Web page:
Available at: https://digitalcommons.calpoly.edu/theses/1953
Date of Award
MS in Aerospace Engineering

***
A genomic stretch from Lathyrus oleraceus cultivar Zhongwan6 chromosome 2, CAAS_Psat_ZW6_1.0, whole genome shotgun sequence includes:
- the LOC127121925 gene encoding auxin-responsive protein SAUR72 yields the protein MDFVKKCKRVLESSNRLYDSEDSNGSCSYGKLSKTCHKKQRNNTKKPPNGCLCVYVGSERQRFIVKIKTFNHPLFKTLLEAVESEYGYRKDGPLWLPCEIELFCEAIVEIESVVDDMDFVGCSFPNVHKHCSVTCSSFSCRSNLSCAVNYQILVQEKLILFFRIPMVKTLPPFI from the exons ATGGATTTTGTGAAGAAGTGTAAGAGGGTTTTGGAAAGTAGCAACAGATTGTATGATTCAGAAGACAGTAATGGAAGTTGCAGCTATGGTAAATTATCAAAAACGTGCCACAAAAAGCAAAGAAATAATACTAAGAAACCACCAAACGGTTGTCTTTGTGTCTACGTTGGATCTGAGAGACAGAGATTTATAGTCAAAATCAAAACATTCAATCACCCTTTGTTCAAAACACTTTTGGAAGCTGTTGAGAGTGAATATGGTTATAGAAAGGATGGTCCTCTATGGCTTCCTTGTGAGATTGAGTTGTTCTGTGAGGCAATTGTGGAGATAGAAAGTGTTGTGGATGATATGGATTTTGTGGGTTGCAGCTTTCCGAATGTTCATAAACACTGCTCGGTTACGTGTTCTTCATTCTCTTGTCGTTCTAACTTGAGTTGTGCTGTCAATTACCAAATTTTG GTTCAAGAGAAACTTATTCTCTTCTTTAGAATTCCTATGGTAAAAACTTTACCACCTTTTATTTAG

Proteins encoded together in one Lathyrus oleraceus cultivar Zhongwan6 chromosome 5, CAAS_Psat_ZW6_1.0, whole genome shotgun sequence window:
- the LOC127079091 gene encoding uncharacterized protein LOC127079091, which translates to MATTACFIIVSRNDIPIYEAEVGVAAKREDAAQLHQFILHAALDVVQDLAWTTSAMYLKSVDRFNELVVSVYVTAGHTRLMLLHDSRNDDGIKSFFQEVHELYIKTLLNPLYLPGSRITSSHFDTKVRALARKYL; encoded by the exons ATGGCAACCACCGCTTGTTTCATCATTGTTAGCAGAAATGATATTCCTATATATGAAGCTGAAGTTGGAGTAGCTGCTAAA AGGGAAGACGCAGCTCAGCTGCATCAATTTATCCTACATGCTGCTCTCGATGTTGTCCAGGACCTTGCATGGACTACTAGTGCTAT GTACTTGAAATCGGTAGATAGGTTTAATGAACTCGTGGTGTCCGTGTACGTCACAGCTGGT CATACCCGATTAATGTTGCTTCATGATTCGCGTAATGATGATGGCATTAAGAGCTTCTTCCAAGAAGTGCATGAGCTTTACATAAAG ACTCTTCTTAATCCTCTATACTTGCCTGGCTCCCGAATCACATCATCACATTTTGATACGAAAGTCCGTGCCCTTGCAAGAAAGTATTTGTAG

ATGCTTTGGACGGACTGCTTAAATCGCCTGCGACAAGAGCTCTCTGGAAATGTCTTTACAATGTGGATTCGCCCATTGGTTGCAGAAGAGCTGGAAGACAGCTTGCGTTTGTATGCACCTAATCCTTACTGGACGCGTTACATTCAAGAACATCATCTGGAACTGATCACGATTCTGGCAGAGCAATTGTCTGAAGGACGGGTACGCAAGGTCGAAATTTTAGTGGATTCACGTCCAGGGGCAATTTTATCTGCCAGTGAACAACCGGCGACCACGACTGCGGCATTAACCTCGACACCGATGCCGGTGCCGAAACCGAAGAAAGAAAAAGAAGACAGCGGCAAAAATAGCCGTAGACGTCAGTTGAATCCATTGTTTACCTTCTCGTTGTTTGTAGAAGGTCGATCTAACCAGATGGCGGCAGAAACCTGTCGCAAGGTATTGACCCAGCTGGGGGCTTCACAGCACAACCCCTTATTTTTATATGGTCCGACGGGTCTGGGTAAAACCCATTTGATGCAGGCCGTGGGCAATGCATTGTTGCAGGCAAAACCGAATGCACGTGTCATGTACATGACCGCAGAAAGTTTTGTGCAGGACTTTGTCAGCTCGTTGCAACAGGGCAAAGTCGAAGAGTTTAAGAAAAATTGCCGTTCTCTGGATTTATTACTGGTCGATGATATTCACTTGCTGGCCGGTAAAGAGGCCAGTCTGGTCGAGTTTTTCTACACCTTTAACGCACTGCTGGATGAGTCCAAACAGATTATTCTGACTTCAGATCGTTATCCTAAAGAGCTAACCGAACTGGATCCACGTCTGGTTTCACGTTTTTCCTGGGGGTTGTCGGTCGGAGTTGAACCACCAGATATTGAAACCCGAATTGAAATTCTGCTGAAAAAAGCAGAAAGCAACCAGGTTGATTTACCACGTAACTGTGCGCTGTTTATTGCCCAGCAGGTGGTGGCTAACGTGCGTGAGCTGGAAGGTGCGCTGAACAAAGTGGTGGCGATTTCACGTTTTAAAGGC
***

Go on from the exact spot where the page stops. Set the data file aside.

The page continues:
The purpose of this thesis is to design a machine learning algorithm platform that provides expanded knowledge of mission availability through a launch season by improving trajectory resolution and introducing launch mission forecasting. The specific scenario addressed in this paper is one in which data is provided for four deterministic translational maneuvers through a mission to a Near Rectilinear Halo Orbit (NRHO) with a 9:2 synodic frequency. Current launch availability knowledge under NASA’s Orion Orbit Performance Team is established by altering optimization variables associated to given reference launch epochs. This current method can be an abstract task and relies on an orbit analyst to structure a mission based off an established mission design methodology associated to the performance of Orion and NASA's Space Launch System. Introducing a machine learning algorithm trained to construct mission scenarios within the feasible range of known trajectories reduces the required interaction of the orbit analyst by removing the needed step of optimizing the orbit to fit an expected translational response required of the spacecraft. In this study, k-Nearest Neighbor and Bayesian Linear Regression successfully predicted classical orbital elements for the launch windows observed. However both algorithms had limitations due to their approaches to model fitting. Training machine learning algorithms off of classical orbital elements introduced a repetitive approach to reconstructing mission segments for different arrival opportunities through the launch window and can prove to be a viable method of launch window scan generation for future missions.